- The Washington Times - Friday, January 7, 2000

''Magnolia" has more than enough in common with "American Beauty" to coerce a predictable rash of critical commentary.

Two hours of cutthroat domestic caricature at the expense of weak-willed and pathetic characters rang the bell for "Beauty." Three hours of similar opportunism and insincere heartbreak are in store in "Magnolia."

New Line has distributed two overblown epics contrived by young writer-director Paul Thomas Anderson: "Boogie Nights" and now "Magnolia."

The management may be correct in regarding him as a prodigy worth encouraging. However, a tough-love patron is needed urgently to help remedy Mr. Anderson's chronic inability to sustain provocative pretexts or byzantine scenarios beyond the equivalent of Act 1. He's overdue for a helpful hint: Resist the epic pretensions.

"Magnolia" doesn't even show Act 1 stamina while insisting on a lavish, punitive running time.

The initial comic extravagance of the prologue proves a fake-out. Mr. Anderson attempts a similar gambit during the finale, invoking a biblical plague as a gratuitous slapstick calamity.

By that time, even his wacky brainstorms have grown burdensome.

Once "Magnolia" settles into a ponderous, roundabout methodology, the movie is a goner: an exercise in narrative evasion and concealment.

Mr. Anderson struggles to delay his own thematic moments of reckoning while depicting an ostensible day of reckoning that stalks several people residing in the San Fernando Valley.

These lost souls are linked by veiled family or emotional bonds. The title is parochial: It alludes to a street named Magnolia, a main drag that connects characters in locations that may seem far-flung at the outset.

The abiding artistic problem is that Mr. Anderson has nothing fresh or edifying to reveal about characters who are crying out to be pitied or consoled in one way or another.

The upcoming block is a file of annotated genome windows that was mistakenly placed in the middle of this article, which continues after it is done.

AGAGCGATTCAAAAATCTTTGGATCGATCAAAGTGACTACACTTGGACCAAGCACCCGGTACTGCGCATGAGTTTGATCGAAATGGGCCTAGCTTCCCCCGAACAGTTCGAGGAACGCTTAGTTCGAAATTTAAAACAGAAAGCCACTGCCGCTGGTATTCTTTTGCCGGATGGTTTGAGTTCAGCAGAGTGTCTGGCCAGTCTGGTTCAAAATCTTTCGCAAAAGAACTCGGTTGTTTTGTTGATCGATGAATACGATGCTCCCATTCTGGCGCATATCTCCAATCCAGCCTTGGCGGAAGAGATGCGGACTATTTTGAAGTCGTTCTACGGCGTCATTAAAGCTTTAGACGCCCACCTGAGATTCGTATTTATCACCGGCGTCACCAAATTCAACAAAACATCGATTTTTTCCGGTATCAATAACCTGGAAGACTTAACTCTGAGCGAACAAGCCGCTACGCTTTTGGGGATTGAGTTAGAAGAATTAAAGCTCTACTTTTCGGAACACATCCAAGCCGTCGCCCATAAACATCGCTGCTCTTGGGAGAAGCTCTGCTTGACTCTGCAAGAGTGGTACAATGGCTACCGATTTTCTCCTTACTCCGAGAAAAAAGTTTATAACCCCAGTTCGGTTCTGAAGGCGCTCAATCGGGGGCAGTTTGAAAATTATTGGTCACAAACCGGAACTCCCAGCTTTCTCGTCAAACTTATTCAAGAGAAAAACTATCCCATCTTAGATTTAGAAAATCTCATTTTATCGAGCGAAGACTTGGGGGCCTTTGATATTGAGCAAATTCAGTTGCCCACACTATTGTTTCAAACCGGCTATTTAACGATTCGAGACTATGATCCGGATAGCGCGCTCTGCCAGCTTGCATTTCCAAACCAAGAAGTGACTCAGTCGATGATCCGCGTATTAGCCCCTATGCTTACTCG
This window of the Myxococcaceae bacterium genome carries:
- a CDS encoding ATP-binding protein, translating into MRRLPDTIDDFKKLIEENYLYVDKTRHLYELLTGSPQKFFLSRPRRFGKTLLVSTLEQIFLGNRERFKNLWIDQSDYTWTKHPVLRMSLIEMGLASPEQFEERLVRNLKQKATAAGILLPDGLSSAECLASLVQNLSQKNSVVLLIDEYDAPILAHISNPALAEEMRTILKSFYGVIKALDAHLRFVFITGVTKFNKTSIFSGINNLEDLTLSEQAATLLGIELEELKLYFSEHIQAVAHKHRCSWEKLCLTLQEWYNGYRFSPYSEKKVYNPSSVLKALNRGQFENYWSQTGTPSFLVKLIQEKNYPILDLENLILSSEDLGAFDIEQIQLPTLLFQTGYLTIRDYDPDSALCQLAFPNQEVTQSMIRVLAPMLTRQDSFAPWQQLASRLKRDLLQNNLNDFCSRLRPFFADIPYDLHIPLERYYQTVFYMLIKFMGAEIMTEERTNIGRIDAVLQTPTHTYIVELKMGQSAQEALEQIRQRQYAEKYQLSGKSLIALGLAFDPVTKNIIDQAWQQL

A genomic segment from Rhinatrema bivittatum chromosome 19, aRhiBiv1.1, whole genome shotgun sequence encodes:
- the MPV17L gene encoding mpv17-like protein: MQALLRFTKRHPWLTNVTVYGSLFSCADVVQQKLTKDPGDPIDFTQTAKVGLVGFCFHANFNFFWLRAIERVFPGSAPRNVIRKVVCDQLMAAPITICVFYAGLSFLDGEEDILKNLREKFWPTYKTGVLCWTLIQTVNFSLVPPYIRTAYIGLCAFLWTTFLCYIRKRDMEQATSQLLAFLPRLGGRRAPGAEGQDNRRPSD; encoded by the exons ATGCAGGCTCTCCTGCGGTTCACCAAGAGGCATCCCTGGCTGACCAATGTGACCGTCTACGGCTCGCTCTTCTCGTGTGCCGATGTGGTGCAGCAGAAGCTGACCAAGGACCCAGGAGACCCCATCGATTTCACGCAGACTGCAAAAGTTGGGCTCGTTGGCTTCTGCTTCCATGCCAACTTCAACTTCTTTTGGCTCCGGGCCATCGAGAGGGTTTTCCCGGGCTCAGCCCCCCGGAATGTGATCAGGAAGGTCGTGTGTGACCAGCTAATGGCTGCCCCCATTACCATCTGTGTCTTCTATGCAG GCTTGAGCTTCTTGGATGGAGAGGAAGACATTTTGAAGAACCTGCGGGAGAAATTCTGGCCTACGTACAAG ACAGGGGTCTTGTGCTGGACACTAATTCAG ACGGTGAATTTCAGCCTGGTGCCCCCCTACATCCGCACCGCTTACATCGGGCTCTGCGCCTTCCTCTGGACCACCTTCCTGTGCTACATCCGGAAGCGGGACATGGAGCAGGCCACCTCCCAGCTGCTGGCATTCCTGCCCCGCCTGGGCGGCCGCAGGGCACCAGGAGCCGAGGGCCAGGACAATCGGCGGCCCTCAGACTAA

He begins by simulating a ruthless outlook that suggests his puppets might be better off dead. Two are even near death from terminal illness.

After establishing a sardonic, mocking tone, Mr. Anderson goes mawkish with an overcompensating vengeance. It seems to take him an eternity to rig a fade-out.

You would swear the movie was ending at least three or four times before it does, once while smugly inserting an Aimee Mann song titled "Wise Up." Never wise to his own shortcomings, Mr. Anderson slogs on until he's chin-deep in crocodile tears.

The initial deathwatch involves Jason Robards as a media tycoon named Earl Partridge, attended by a male nurse, Phil Parma (the ubiquitous Philip Seymour Hoffman). Julianne Moore is fitfully present as Mrs. Partridge, a nervous wreck evidently addicted to prescription drugs.

Unfolding episodes link these three to Philip Baker Hall as a dying game-show host named Jimmy Gator, struggling to make it through another segment of "What Do Kids Know?"

The show's meal ticket, quiz kid Stanley Spector (Jeremy Blackman), is a juvenile paragon exploited by his actor dad (Michael Bowen) and absurdly scorned by staffers and other contestants.

The poor lad isn't even allowed a quick trip to the bathroom during a taping session in which Gator himself forces a prolonged delay by collapsing on camera. Anyone want to question some of Mr. Anderson's ruses on a sheer common-sense basis?

The Partridge residence is associated with another show-business atrocity: seminars on male aggression staged by Tom Cruise as a flamboyant crackpot called Frank Mackie.

Supposedly, he has made a disreputable fortune whipping guys into a contemptuous lather about rampant feminism. He unravels during a prolonged interview with a soft-spoken TV journalist (April Grace).

Frank's 12-step hustle, "Seduce and Destroy," obviously needs a clever name change, to "Seduce and Conquer."

Mr. Cruise also needs a role sane enough to counteract the overheated absurdities of psycho Frank. The actor seems to play one scene in a state of literal semiarousal. But knowing the prosthetic tricks employed with Mark Wahlberg as the porn star in "Boogie Nights," who can tell if Mr. Cruise's enthusiasm reflects real pornographic prowess or a precocious special effect?

Movies / Gary Arnold

1/2 star

TITLE: "Magnolia"

RATING: R (Frequent profanity, sexual vulgarity and allusions to drug use; occasional sinister elements and fleeting graphic violence; a subplot involving a bullied child; subplots involving terminal illness; fleeting nudity and simulated intercourse)

CREDITS: Written and directed by Paul Thomas Anderson

RUNNING TIME: About 180 minutes

MAXIMUM RATING: FOUR STARS



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